Wise Men

Chapter 4

That's odd. I'm walking. I thought I was skating.

Where are my skates?

Why are my feet bare?

Hey, they look kind of good against the snow. All brown and tanned. I always thought they were all knobbly and pale. Not my best feature.

When did I get my feet all tanned?

Why aren't they cold?

The snow doesn't crunch when I step on it. It sort of…chimes…like hundreds of tiny little bells.

Why does the snow chime instead of crunch?

Where am I?

Where am I going?


Tony stopped walking and looked around. He seemed to be beneath the cherry trees in West Potomac Park. They were in riotous, flossy blossom, although snow was on the ground. When they'd left for Maryland earlier there hadn't been snow in DC. Tony puzzled about that for a moment, then decided there was no point. There were more important questions to answer.

There are?

"You know there are, Tony."

Tim McGee lounged casually on the steps of the W.W.2 memorial, by the fountains, whose plumes were frozen in the air. Tony decided that since he wasn't asking about the blossoms, he wouldn't ask about the fountains either. Tim wore a thick white sweater, and white trousers, and blended into the background so well that Tony didn't notice him until he spoke, and then he wondered how he'd missed him.

"Because you've only just put me here," Tim answered him reasonably. "There's not much time, Tony. You'd better ask the question."

Tony sat down on the steps near his friend. "O-Kay…."

"Just say it, DiNozzo."

"I don't know if I should see him at all," he said anxiously. He looked Tim in the eyes, pleading for help. "Should I see him?"

"Don't think right now about what happens if you do. What happens if you don't?"

"Either he leaves me alone for another twenty years, which would be nice, or he keeps on trying."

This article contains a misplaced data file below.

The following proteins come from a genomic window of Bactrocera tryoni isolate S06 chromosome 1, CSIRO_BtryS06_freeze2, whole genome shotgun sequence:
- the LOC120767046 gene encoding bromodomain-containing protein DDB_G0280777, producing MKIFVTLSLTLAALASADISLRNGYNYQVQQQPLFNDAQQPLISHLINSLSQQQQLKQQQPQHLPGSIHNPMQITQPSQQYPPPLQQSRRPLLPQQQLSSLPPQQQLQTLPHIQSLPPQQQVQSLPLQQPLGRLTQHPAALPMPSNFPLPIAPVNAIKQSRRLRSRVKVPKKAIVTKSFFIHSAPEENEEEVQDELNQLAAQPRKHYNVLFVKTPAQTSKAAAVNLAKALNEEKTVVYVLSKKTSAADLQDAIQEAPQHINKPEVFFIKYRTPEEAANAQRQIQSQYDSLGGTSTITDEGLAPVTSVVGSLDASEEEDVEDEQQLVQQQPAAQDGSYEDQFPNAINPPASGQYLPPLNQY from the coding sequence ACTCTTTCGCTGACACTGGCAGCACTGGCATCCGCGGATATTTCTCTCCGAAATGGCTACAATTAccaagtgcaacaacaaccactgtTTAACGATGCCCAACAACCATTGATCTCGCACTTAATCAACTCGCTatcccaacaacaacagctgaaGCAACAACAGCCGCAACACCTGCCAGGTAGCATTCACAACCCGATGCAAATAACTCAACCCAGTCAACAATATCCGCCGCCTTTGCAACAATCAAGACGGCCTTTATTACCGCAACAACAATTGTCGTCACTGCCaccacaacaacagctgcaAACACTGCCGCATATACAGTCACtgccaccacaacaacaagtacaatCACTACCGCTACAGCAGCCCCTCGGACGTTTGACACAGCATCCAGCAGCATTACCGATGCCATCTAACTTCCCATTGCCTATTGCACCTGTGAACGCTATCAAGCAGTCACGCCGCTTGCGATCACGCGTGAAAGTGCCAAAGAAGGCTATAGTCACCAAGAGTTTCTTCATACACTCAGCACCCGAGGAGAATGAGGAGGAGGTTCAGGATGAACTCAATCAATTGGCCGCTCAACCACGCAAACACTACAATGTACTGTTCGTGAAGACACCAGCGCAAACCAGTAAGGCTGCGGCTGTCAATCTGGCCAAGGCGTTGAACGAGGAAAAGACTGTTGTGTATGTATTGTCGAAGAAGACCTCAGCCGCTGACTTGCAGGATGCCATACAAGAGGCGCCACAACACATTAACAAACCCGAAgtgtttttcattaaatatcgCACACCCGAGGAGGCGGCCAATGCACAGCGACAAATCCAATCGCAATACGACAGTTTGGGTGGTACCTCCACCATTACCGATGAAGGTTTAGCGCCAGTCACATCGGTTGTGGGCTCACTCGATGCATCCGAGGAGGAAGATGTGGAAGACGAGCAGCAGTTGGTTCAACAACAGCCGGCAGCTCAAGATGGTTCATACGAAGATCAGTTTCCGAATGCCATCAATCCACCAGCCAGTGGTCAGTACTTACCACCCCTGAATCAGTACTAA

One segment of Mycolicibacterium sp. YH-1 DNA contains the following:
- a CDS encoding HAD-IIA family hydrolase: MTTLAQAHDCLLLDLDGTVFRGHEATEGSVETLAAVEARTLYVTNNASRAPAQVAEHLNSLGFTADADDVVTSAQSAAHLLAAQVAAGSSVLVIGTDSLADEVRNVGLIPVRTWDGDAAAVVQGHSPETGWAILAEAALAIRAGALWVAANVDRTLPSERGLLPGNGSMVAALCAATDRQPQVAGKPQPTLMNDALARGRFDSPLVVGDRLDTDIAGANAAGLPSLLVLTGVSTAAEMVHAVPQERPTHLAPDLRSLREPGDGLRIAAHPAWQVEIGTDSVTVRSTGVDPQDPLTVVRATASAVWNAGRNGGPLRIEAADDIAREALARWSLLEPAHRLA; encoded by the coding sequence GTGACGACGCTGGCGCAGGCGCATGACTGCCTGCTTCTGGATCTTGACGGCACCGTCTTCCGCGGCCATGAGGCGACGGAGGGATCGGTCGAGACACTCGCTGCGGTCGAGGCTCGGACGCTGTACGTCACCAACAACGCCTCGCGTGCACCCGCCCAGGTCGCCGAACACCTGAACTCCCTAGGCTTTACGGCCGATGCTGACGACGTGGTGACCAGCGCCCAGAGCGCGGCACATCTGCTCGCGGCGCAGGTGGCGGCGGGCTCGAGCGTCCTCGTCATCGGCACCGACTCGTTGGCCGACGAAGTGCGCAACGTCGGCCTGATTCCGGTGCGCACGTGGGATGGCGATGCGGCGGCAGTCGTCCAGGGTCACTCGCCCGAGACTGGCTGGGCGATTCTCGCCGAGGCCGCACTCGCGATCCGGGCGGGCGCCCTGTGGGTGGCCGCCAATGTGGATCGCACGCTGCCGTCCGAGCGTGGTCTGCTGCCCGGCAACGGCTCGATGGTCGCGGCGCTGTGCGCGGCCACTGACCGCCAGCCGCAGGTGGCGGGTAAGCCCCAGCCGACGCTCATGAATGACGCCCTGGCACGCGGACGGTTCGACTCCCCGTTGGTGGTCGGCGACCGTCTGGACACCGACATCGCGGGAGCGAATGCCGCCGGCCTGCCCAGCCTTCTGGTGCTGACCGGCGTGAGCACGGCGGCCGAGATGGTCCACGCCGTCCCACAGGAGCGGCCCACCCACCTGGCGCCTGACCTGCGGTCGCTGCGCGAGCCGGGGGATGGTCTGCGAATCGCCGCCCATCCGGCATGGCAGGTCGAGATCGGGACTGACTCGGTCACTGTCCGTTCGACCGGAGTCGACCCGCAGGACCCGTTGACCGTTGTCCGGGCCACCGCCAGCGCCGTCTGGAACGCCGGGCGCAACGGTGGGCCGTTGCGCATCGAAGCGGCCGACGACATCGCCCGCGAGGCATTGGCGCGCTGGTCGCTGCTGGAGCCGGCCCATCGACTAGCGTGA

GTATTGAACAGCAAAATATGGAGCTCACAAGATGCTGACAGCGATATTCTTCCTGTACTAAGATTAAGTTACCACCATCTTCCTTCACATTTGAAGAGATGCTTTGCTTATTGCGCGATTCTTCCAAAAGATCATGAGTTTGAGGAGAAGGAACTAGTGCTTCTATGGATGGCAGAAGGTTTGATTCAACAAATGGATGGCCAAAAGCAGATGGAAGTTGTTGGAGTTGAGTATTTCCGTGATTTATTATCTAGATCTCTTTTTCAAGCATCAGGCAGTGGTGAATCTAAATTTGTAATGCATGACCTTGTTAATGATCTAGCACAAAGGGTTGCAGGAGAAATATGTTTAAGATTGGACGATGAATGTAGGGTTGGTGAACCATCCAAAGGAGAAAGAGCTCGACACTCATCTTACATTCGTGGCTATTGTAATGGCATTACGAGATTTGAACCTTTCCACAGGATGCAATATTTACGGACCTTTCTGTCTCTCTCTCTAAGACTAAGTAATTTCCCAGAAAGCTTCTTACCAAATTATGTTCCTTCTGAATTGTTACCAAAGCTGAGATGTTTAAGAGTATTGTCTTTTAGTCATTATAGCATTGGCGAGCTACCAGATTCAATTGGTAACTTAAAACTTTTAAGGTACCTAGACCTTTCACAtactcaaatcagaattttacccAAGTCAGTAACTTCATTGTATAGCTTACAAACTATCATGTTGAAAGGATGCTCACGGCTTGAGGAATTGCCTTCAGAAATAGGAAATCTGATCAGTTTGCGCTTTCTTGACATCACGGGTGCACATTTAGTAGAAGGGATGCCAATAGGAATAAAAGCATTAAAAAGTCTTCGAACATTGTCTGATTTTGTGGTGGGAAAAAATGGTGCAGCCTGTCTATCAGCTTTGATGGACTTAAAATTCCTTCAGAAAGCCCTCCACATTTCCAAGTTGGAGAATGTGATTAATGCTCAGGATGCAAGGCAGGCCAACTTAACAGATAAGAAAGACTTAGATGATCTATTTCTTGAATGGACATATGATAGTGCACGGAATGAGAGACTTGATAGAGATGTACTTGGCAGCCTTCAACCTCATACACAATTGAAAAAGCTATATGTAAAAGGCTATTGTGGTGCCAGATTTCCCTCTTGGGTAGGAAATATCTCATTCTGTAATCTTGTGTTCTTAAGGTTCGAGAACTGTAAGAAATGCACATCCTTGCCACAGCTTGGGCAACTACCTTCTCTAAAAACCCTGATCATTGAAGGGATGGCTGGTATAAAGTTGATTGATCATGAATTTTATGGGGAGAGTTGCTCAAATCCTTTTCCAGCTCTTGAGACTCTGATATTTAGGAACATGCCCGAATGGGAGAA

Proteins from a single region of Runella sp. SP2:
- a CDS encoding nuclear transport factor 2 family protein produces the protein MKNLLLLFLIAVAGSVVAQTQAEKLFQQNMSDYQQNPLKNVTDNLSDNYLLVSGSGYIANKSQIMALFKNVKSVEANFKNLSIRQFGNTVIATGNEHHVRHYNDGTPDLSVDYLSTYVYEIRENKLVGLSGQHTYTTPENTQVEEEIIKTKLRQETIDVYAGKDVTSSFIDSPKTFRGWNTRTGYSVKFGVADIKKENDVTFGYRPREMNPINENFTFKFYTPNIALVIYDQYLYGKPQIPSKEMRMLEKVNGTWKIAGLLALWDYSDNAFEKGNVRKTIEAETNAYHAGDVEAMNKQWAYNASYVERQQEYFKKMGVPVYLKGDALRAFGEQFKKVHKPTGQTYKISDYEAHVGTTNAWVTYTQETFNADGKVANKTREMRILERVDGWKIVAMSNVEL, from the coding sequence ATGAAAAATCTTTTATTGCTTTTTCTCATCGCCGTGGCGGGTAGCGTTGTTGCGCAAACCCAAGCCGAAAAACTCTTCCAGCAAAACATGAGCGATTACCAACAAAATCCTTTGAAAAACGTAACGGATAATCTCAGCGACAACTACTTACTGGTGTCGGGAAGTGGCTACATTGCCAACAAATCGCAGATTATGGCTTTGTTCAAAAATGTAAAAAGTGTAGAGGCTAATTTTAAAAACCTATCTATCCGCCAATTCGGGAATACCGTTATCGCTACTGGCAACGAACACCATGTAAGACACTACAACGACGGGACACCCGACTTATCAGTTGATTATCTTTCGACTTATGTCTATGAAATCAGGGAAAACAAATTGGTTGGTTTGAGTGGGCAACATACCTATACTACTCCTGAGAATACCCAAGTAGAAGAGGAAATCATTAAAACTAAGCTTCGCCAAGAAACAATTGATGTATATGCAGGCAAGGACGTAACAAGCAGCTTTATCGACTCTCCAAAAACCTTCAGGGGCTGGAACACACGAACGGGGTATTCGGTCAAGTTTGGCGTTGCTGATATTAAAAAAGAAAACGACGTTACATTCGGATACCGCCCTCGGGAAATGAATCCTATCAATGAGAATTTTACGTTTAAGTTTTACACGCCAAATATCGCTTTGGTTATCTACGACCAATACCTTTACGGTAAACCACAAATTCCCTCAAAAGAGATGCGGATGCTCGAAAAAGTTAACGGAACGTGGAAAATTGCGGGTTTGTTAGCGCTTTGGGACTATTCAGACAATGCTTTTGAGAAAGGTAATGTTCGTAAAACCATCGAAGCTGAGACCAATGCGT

"Would it be nice? Or would you be driven nuts by wondering what would have happened? Wondering what your father wanted?"

"My father… yeah…"

"Go on, ask the other question."

"It's harder, McMagus."

"Oh, you remember that one."

"Course I do. I invented it."

Tim sighed. "The question, DiNotconcentrating." Tony's eyes widened in surprise, then he chuckled. Tim shook his head. "The question."

"It's a bad one."

"I know," Tim said quietly. Tony took a deep breath.

"I remember what he did. I sometimes tease myself with the idea of killing him. What if I do?"

"Have you ever killed anyone in cold blood?"


"Have you ever wanted to?"

"No. Unless you count Saleem."

"That was different. We went there to kill him."

Tony nodded. "That's true. But apart from that… it's one thing to want someone dead so they can't hurt anyone else…"

"And another to set ourselves up as judge and executioner," Tim finished.

"We kinda did with Saleem…it's different when it's one of our own…" Tony said dubiously.

"Which he isn't," Tim told him calmly. "And you're not him. You know without me telling you, that you won't do something just because he did it." His friend nodded slowly, finally convinced. "Why don't you walk some more?" Tim asked. "The park's lovely at this time of year."